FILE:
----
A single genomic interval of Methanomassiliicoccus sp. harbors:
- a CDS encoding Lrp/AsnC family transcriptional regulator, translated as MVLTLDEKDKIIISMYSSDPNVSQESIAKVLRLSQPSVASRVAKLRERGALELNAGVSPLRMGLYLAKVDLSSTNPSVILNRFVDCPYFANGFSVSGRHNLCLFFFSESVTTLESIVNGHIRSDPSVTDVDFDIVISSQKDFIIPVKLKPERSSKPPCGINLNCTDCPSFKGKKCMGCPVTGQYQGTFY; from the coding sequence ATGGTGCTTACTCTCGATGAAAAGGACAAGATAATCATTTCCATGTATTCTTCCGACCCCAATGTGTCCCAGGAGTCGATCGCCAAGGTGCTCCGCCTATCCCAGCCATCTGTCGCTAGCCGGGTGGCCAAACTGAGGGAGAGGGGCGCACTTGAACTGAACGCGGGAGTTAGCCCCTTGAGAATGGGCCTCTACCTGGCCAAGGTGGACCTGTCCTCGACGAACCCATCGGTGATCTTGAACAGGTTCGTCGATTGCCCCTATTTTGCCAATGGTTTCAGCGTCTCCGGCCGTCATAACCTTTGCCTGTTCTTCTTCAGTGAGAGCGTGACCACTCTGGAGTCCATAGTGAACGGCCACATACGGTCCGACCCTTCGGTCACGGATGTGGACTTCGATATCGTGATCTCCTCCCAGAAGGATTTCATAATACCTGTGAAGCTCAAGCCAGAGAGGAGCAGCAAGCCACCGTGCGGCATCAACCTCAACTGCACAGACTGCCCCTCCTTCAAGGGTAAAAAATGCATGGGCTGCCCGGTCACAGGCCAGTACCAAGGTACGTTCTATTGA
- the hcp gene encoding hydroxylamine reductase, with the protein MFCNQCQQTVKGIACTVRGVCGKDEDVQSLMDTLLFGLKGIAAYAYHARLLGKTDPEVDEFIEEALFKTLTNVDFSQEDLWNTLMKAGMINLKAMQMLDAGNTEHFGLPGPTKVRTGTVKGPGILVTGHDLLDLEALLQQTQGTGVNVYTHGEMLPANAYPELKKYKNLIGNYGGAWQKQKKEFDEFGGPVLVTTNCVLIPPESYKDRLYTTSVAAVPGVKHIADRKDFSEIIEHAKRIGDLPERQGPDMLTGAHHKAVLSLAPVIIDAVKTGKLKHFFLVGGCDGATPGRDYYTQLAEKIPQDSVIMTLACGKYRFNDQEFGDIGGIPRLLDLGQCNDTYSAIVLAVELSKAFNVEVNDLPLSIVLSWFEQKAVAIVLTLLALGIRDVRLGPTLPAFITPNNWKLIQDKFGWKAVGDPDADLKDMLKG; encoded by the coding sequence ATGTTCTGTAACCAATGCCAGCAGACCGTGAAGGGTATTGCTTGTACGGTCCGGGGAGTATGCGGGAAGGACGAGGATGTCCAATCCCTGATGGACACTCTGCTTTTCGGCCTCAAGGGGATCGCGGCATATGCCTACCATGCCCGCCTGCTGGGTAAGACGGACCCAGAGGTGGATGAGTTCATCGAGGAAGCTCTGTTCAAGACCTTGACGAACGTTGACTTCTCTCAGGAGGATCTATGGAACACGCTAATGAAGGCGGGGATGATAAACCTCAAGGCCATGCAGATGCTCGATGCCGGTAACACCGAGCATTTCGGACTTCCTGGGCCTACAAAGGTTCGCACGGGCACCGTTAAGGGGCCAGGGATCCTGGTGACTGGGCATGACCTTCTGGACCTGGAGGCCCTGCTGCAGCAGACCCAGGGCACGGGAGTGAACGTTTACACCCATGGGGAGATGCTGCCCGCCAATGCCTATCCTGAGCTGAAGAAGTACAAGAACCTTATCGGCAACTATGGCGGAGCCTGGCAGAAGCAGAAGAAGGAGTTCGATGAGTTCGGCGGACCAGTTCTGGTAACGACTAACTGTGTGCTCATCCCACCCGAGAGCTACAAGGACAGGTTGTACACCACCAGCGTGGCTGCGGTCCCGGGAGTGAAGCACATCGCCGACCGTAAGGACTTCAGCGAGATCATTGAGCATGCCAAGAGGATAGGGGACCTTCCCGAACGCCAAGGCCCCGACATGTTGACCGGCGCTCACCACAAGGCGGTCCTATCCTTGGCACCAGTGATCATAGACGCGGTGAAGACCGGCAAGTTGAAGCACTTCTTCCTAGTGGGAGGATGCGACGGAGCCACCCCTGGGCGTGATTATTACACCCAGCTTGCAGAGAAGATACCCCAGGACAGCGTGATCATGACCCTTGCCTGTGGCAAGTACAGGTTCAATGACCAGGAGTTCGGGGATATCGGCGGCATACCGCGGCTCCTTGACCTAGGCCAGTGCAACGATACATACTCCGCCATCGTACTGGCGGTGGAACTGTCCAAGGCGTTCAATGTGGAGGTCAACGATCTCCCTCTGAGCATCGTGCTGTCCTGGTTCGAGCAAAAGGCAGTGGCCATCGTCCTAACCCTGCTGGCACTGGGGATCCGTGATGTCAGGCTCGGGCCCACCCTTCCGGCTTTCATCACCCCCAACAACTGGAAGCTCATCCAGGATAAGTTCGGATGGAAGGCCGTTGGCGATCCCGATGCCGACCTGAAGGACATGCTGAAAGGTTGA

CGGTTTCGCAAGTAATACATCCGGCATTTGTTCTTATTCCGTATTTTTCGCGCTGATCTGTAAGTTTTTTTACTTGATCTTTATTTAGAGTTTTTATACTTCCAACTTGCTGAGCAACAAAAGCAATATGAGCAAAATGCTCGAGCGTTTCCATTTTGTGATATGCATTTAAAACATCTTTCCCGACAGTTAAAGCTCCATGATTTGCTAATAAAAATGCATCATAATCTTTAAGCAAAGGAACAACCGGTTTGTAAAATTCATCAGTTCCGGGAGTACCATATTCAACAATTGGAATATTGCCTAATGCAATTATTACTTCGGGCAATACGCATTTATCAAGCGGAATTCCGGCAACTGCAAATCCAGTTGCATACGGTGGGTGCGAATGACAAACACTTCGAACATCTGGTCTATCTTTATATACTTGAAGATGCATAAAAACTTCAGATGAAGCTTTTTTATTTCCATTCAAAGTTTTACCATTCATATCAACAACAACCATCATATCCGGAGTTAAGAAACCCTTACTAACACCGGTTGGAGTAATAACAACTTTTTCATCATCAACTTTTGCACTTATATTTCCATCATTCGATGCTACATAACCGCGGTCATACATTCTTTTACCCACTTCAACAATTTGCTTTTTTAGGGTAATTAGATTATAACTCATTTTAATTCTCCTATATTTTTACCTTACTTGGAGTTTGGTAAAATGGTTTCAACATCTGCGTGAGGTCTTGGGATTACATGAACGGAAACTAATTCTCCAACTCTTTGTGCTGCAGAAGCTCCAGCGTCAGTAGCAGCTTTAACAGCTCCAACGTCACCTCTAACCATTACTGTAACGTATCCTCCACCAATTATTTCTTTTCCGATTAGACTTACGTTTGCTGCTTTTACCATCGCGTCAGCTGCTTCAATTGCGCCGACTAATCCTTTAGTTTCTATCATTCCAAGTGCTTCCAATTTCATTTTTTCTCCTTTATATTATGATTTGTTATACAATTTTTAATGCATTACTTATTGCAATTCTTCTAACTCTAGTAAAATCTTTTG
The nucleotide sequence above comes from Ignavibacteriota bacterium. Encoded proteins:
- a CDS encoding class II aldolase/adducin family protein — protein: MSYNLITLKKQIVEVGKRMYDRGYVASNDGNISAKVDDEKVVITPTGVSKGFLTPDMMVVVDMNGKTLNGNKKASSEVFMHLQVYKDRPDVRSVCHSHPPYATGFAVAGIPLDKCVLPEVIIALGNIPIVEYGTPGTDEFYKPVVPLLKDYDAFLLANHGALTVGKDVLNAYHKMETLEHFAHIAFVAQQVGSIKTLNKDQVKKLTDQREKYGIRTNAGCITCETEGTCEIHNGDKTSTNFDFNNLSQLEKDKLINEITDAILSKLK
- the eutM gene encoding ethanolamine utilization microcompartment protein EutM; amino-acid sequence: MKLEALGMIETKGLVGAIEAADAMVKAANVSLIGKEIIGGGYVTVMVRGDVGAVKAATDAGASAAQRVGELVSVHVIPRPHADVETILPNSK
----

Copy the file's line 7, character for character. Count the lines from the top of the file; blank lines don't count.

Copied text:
- the eutM gene encoding ethanolamine utilization microcompartment protein EutM; amino-acid sequence: MKLEALGMIETKGLVGAIEAADAMVKAANVSLIGKEIIGGGYVTVMVRGDVGAVKAATDAGASAAQRVGELVSVHVIPRPHADVETILPNSK